FOLLOWING their highly successful and award-winning production of Michelle Magorian’s Goodnight Mister Tom last year, The Bradfordians Dramatic Society may well have another hit on their hands.

This time, it’s one of Thomas Hardy’s most popular but controversial novels, Tess of the D’Ubervbilles, which was considered too racy for its Victorian readers and wasn’t published in its original form until 1891.

This production by The Bradfordians has been written for the stage by its director, Phil Courage, and comes with a ‘health’ warning – “The play is not suitable for children” and it’s easy to see why.

Hardy’s novel has always captured the imagination with its ‘rags to riches’ story but lacks the one crucial ingredient that brings satisfaction – a happy ending.

The play tells the story of Tess, a beautiful and spirited country girl and the two men who desire her – Alec D’Uberville, the heir to one of Wessex’s oldest and most prestigious families, and student farmer, Angel Clare.

The three main characters are played by Phil’s daughter Rachael Courage, who gave an absolutely superb performance as Tess, Tom Schonfeld as Angel Clare, who betrays her love and trust, and Iorwerth Mitchell as Alec D’Uberville, who takes advantage of her.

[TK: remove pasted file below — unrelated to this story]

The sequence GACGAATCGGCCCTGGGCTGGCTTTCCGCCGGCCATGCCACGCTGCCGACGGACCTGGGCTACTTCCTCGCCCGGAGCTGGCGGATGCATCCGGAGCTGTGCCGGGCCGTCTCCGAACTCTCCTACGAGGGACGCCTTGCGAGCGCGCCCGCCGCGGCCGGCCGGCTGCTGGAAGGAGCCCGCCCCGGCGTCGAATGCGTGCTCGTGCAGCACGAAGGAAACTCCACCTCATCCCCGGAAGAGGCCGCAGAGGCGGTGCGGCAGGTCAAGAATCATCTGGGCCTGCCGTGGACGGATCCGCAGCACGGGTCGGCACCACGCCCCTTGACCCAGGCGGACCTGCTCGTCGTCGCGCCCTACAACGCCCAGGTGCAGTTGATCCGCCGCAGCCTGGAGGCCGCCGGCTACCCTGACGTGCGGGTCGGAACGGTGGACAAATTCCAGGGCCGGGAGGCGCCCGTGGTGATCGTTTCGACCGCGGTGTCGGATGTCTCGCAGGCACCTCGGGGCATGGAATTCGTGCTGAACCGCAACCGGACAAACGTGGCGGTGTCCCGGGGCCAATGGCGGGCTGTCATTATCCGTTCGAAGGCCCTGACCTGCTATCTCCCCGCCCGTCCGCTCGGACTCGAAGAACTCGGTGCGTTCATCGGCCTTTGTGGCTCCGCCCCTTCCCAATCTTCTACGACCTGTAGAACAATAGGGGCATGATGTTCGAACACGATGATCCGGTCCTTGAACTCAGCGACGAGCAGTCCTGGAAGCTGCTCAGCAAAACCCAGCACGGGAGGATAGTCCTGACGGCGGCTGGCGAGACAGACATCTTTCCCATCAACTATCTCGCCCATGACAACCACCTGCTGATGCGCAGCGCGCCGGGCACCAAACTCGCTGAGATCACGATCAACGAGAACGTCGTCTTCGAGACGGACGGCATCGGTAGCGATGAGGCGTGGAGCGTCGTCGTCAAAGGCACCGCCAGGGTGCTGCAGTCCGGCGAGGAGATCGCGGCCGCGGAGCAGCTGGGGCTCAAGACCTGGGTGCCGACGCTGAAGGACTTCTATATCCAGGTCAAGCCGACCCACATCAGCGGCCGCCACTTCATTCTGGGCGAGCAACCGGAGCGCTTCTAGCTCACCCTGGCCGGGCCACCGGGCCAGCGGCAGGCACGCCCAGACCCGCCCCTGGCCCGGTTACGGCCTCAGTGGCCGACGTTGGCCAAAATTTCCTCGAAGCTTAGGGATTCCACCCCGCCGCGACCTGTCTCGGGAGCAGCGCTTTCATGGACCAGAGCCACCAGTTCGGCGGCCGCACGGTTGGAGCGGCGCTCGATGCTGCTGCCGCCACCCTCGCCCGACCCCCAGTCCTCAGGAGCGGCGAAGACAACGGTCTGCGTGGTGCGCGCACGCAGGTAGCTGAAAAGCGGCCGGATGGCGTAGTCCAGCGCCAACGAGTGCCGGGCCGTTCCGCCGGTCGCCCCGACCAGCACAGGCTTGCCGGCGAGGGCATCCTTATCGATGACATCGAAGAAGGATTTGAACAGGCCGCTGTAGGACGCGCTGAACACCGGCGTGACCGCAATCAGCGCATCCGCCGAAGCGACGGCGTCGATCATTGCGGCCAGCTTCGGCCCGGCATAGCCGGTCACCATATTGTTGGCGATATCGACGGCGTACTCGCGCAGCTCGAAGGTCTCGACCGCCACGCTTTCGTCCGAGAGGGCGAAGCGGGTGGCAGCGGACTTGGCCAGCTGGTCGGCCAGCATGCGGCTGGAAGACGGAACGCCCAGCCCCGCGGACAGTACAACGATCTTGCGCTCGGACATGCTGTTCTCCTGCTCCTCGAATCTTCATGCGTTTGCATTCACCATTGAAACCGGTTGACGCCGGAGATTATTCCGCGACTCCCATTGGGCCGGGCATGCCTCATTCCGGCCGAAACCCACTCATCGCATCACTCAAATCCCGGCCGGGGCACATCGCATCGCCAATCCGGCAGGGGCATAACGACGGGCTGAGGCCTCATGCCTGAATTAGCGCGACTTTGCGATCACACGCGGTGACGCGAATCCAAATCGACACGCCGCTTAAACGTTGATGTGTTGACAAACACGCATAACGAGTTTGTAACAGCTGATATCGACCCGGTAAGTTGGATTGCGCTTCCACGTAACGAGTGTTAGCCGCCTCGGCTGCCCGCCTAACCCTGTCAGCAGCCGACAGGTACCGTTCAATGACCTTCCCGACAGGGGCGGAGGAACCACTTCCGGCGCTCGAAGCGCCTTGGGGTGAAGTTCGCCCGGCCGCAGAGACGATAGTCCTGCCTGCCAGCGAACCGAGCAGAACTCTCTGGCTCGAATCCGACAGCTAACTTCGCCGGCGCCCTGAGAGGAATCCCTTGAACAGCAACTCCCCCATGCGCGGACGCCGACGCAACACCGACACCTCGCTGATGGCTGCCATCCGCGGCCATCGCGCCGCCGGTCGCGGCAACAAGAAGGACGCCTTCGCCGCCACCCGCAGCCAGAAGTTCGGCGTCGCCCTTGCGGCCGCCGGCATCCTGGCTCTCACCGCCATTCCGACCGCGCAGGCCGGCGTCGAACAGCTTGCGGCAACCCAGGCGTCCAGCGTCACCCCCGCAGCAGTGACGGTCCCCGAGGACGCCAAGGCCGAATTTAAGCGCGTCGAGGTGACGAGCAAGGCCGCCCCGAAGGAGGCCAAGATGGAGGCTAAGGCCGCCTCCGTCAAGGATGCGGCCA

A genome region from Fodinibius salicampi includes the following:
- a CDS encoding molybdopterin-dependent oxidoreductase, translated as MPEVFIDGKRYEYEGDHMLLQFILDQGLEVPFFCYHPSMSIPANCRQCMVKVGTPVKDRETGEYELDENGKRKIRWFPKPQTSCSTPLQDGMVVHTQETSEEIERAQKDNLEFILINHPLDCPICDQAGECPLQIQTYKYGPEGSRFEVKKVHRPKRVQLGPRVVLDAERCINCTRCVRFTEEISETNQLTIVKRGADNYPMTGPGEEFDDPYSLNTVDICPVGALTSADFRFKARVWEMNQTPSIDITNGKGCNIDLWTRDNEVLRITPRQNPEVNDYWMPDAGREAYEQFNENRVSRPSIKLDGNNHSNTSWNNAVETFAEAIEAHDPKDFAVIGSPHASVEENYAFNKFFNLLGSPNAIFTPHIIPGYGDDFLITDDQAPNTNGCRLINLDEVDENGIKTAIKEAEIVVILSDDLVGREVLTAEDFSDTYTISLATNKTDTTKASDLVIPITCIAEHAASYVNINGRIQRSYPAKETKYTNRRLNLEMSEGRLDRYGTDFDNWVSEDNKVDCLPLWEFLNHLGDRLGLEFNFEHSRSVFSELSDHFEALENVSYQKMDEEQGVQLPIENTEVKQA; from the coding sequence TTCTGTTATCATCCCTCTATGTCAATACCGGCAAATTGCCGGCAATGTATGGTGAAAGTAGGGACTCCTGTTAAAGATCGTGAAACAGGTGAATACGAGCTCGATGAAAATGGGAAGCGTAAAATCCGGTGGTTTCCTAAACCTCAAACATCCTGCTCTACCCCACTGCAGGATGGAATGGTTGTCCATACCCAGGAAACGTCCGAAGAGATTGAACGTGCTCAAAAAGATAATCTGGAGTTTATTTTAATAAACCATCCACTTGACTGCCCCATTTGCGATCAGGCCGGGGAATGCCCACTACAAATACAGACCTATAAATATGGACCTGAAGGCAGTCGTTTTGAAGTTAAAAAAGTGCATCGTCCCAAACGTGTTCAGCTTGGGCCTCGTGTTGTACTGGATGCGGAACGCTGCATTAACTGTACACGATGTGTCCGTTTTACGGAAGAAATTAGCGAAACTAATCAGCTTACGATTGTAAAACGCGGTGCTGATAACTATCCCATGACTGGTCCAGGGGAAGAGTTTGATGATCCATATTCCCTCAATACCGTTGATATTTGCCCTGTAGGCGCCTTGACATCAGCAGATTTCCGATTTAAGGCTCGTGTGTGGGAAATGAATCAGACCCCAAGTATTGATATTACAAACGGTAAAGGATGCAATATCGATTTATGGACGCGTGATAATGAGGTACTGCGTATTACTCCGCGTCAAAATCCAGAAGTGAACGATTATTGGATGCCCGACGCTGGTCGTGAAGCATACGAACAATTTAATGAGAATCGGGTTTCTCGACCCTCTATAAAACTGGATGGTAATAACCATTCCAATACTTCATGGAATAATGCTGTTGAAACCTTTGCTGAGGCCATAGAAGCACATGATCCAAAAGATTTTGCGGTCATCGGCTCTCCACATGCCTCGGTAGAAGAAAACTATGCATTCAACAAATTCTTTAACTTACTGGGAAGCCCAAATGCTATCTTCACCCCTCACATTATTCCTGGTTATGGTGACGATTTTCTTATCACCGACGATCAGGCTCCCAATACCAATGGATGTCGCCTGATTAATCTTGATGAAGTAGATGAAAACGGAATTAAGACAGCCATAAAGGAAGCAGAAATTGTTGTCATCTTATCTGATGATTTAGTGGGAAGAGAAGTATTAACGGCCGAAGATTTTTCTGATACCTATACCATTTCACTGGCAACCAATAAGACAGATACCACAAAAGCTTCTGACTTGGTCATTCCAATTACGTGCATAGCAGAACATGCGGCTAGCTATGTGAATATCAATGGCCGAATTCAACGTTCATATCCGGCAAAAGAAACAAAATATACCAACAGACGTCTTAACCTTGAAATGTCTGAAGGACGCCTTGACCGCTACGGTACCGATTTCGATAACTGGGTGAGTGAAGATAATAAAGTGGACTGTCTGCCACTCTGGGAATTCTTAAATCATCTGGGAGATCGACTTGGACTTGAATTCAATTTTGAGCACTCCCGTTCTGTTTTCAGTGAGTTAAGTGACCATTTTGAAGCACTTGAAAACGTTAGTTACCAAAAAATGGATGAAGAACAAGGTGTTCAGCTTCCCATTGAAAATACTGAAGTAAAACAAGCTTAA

Bradford on Avon’s ancient Tithe Barn is transformed into 19th century Dorset, with a clever set that incorporates the famous Stonehenge monument so crucial to the final scenes.

The set and scenery were designed by Phil Courage, and built by him and Jerome Way, with lighting by Kevin Lawrence, and original music written by Phil’s daughter Kate Courage.

One thing I like about The Bradfordians is that they are never afraid to take on a challenge and to stretch the acting abilities of their members.

I thought the play was a touch too long – I’d like to see its length cut by about 20 minutes – and the scene changes and projection by some of the supporting actors need more work.

I visited on the opening night and, while there were one or two fluffed lines, there were no missed entries and no prompts, which shows they have been well rehearsed.

The production has been entered for the annual Rose Bowl Awards and deserves to be nominated for several, particularly best dramatic production, Rachael Courage as best actress (drama) and for creativity and design for the set.

Tess of the D’Ubervilles runs to Saturday, July 6, starting at 7.30pm. There’s still time to buy tickets from the Wiltshire Music Centre on 01225 860100 or www.wiltshiremusic.org.uk. Prices are £12.50 or £10 concessions.

John Baker